M.A.Greene: Hello. I’m M.A.Greene a YA author reaching for publication. You can follow me on my writing journey on Twitter @MAGreene996.
- M.A. Greene: So can you tell us when you realized you wanted to be a writer?
Eric Smith: When I was a little kid, my parents got me this electric typewriter. It was this old thing with a tiny little LCD screen on it, and you could type up a whole story, hit enter, and then watch the typewriter bang it out. I’d write these little one page stories about my friends and hand them out at school, and it just made me so wildly happy. I think I knew then, and started taking it seriously years and years later, after college.
- M.A. Greene: When did the initial idea for Don’t Read The Comments come to you?
Eric Smith: I’d been wanting to write a story about teens who meet in a video game for a while, and when I went on a writing retreat with some friends four years ago (shout out to Bill and Phil of the James River Writers!), I started really digging in. But it couldn’t just be about that. It had to be about what happens in that world. The consequences of being who you are in that landscape. So, a story about cyber harassment in virtual spaces was born.
- M.A. Greene: How long did it take you to write Don’t Read The Comments’ first draft, then to finish the book?
Eric Smith: The rough draft was something I’d gotten done in about two weeks… which I know sounds like I wrote it really fast, but it was a TERRIBLE first draft. Just awful. I spent a good year editing and polishing it up before I could even show it to my agent, getting beta readers and critique partners along the way. From that initial rough draft to it being actually published, it took four years.
- M.A. Greene: Don’t Read The Comments has a lot to do with gaming, are you a gamer yourself?
Eric Smith: I am! I play a lot of games across all consoles, but mostly on the Xbox One. Give me a good story driven game, and you’ve got me. Lots of role playing games and action adventures. Dragon Age, Mass Effect, any of the Final Fantasy titles… that keeps me happy. Oh, and Skyrim! Elder Scrolls, all the way.
- M.A. Greene: What type of research did you do for this book? Did you research gaming? Computer coding exc.?
Eric Smith: I mean, I do play a lot of video games, including online multiplayer ones… but I’m not much of a streamer. So I spent a good amount of time hanging around on Twitch and YouTube, watching Let’s Play videos and getting a sense of that community. The one that Divya and Aaron interact with is a fictional one based on the real spaces, but it draws from reality.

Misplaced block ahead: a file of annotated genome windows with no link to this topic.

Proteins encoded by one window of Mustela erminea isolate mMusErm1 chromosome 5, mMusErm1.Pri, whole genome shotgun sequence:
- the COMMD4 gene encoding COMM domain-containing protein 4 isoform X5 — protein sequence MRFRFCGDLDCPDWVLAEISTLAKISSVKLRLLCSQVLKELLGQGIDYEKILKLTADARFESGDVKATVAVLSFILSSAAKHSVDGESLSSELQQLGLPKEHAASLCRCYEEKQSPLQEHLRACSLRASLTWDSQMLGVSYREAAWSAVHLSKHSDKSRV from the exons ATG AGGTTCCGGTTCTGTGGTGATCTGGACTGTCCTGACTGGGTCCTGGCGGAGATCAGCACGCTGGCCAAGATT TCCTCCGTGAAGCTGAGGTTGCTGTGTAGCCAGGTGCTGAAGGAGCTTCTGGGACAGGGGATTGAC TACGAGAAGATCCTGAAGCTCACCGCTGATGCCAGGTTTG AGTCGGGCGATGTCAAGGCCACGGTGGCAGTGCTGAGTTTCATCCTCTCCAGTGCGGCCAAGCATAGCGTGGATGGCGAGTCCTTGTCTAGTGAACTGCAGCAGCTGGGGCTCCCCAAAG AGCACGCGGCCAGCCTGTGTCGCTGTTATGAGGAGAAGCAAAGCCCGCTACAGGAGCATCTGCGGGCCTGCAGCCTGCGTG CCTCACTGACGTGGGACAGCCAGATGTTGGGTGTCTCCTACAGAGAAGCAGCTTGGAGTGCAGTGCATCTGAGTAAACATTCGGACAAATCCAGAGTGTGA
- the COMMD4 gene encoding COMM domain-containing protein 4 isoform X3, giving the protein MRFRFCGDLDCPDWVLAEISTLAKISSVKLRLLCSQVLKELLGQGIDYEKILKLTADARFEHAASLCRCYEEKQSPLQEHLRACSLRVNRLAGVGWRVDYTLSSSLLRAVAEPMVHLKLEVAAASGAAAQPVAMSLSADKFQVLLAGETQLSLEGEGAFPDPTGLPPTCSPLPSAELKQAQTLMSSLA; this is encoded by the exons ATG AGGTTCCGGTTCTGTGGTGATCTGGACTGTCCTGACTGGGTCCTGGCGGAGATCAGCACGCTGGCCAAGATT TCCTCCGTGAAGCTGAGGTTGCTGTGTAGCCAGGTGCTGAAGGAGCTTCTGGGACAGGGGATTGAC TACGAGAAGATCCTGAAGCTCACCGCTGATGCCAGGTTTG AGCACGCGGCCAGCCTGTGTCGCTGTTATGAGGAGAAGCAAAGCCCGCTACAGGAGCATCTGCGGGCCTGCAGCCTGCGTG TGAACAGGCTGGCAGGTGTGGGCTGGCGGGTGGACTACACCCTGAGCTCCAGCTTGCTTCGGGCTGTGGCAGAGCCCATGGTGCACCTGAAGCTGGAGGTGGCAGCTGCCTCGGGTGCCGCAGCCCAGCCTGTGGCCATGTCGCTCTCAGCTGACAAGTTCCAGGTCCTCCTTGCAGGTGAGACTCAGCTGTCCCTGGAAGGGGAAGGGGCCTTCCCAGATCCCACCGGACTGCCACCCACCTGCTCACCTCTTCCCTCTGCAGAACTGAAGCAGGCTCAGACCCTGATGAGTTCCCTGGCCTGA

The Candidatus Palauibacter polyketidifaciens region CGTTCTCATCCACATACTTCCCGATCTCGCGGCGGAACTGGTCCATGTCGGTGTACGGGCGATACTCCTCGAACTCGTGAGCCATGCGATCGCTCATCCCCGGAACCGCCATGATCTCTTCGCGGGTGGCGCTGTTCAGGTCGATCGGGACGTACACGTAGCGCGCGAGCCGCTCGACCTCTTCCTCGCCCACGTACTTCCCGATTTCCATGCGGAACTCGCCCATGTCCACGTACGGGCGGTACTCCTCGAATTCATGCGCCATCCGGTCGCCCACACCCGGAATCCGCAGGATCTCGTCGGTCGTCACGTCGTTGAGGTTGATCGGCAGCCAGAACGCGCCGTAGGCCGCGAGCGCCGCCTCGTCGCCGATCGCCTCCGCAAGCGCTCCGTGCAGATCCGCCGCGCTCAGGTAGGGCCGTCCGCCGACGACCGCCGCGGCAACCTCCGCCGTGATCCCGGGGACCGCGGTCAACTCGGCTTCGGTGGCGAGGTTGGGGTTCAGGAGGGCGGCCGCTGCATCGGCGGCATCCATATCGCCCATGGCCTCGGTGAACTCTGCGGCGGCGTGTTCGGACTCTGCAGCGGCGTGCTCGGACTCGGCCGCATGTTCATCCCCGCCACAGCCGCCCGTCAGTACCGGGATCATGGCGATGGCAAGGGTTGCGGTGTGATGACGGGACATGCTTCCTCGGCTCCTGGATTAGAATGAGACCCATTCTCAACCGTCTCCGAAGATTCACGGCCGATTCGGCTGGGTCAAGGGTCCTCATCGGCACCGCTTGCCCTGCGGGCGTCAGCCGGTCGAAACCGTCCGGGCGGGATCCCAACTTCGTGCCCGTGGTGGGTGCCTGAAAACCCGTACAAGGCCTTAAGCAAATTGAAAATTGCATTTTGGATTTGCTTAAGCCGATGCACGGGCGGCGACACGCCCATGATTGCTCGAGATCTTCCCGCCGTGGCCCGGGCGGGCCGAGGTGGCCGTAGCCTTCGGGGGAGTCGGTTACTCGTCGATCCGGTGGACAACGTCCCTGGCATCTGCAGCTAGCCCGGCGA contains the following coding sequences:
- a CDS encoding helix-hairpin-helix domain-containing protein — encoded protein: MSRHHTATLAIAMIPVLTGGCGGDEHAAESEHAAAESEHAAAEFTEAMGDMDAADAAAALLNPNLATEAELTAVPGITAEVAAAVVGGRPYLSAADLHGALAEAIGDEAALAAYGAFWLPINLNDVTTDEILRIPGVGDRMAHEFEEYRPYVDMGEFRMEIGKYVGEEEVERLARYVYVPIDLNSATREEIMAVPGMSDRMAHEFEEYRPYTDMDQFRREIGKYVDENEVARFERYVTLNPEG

- M.A. Greene: What made you want to explore the darker sides that can come along with gaming along with the positive?
Eric Smith: Because it’s an aspect of life for people who look like me, when living in a digital space. It’s a story that doesn’t get featured nearly enough, and those harsh realities should be talked about more.
- M.A. Greene: How did you develop Divya and Aaron’s characters?
Eric Smith: Well, Aaron is based a bit on me. I grew up the same way he did, with similar parents, and also put together computers from out of the garbage. So he spooled out of my own life experience, and was a mashup of several of my close friends. Divya pulls a lot from the women I know who actually work in video games. Her strength and her fight. As for her family life, that also comes from people I know who were in the challenging position of being parents to their parents. All my characters in my stories tend to pull from real life, really.
- M.A. Greene: Are you a plotter or a panser?
Eric Smith: Plotter. I outlined all of Don’t’ Read the Comments before I wrote it.
- M.A. Greene: Are you only interesting in writing for Young Adults or other age groups as well?
Eric Smith: I’d like to break into writing rom-coms one day! They have a big piece of my heart, and it sure would be fun to write some adult romantic comedies.
- M.A. Greene: Do you write with music? And if so, did you ever write using real video gaming
Eric Smith: I wrote a lot of Don’t Read the Comments while listening to I Fight Dragons, a band that incorporates 8-bit chiptune music into their pop-punk-esque songs. They’re absolutely a favorite of mine. Sorry to disappoint though, but I didn’t write it while listening to strictly video game music.
- M.A. Greene: How did you start your career as a literary agent?
Eric Smith: I kicked off my publishing career at an actual publishing house first, Quirk Books. I spent a solid five years there, and it was awesome. But, eventually I wanted to focus on my own books, and agenting just felt like the next step. I’ve been agenting for four years or so, so I’m coming up on a decade in publishing. It’s not a terribly interesting route to agenting, sorry, but it’s how I got here.
- M.A. Greene: How has being a literary agent impacted your writing? Has it helped you know trends are out there? How to write a good hook or good ending for example?
Eric Smith: It hasn’t really. And I don’t pay attention to trends when it comes to my writing. If you’re writing to a trend, it means the trend has already happened and is over. I write what my heart tells me to.
- M.A. Greene: What do you enjoy the most about being a literary agent?
Eric Smith: Saying yes and telling authors that someone ELSE has said yes. Those phone calls are the best, letting someone know their book is going to happen.
- M.A. Greene: What advice would you give aspiring writers in regards to staying motivated, the publishing journey, or so forth?
Eric Smith: Just keep going, keep reading, and always work on the next thing. It can be really easy to just obsessed over the querying process and not work on something new… but you should. Get cracking on that next book, ignore all the noise, and keep pushing forward.